Surface expression of the CD4 glycoprotein molecule is postulated to facilitate antigen recognition through the T cell receptor (TCR) and is itself a receptor for human immunodeficiency virus (HIV)‐gp120 glycoprotein. Both antigen‐stimulated TCR activation and HIV infectivity can be blocked by whole anti‐CD4 antibodies. Although selective modulation of CD4 from the surface by gangliosides (GM1) blocks HIV infectivity, it enhances associated TCR function. Enhanced TCR function has also been observed after intracellular delivery of synthetic CD4 mRNA‐antisense oligodeoxynucleotides (ODN) that block de novo synthesis of CD4. These specific CD4 modulations were mechanistically different from one another yet they both selectively removed the CD4 molecule from the T cell surface and enhanced antigen‐stimulated function through the TCR. The proposed role of CD4 during TCR function and HIV infectivity was developed, in part, according to decreases following CD4 antagonism by whole antibody or down‐modulation of CD4 by phorbol‐stimulated protein kinase C activity. Selective CD4 modulations have independently redefined the specific contributions of CD4 surface expression during T cell activation and may establish a role for CD4 receptor subtypes during HIV‐1 infenction of CD4+ cells. © 1994 Wiley‐Liss, Inc.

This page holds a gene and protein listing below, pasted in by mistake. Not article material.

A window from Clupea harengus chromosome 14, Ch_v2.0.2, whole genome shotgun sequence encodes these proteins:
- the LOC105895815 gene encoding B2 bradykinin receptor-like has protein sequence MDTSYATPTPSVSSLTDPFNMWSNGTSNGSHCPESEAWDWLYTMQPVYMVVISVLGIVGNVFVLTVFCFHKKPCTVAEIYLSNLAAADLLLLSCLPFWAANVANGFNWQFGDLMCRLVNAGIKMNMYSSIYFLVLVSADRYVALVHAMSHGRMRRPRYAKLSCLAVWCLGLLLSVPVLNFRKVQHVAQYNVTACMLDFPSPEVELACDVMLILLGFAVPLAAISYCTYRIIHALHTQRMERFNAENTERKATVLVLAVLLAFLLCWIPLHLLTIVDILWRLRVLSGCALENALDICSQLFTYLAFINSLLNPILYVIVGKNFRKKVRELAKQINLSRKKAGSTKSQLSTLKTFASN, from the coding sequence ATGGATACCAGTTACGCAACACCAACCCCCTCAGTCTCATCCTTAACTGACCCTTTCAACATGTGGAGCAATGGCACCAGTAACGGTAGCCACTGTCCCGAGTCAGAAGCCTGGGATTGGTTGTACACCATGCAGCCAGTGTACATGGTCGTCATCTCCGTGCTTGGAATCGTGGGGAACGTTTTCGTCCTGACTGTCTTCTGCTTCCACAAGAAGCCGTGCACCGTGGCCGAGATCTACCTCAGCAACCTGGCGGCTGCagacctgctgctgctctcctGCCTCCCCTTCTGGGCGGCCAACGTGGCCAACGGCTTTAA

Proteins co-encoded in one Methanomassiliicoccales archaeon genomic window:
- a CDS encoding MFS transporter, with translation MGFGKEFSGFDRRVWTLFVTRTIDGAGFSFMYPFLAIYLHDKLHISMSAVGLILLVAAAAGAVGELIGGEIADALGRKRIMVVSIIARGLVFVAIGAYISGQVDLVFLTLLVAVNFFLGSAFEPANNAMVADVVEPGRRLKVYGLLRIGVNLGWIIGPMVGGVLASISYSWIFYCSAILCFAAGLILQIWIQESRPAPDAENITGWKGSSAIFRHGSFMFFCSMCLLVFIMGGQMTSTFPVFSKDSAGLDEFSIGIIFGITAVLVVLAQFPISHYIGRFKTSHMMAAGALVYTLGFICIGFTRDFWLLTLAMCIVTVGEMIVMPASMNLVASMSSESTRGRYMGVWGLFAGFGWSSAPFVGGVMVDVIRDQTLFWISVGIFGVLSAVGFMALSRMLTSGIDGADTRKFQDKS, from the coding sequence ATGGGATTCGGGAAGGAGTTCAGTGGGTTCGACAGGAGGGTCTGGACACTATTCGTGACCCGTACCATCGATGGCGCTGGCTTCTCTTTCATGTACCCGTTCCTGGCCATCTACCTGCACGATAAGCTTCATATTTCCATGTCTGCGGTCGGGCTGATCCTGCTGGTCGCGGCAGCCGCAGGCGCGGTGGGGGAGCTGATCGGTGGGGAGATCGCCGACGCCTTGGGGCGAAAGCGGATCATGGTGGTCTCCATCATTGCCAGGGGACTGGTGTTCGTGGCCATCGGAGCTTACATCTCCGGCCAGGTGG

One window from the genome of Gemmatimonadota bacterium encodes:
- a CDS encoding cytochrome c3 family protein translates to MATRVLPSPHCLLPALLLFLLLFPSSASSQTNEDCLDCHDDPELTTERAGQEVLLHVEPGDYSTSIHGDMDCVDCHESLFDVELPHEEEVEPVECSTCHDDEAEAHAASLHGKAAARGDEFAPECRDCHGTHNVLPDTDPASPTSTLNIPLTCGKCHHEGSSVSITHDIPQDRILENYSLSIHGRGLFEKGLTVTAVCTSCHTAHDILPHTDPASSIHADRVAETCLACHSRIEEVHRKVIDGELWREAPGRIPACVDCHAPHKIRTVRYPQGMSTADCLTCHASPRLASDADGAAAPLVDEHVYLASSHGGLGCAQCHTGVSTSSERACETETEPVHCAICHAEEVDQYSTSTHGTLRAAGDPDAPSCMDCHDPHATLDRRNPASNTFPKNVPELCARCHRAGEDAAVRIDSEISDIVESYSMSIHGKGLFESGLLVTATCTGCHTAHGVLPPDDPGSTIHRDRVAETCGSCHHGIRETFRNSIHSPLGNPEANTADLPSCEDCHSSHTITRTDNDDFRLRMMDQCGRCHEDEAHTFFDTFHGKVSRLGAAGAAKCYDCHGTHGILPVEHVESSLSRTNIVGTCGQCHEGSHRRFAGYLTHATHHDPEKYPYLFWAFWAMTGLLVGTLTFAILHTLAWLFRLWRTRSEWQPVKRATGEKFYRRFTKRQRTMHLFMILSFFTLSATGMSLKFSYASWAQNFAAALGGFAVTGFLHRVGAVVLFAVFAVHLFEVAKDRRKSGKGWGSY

- protein kinases
ASJC Scopus subject areas
- Cellular and Molecular Neuroscience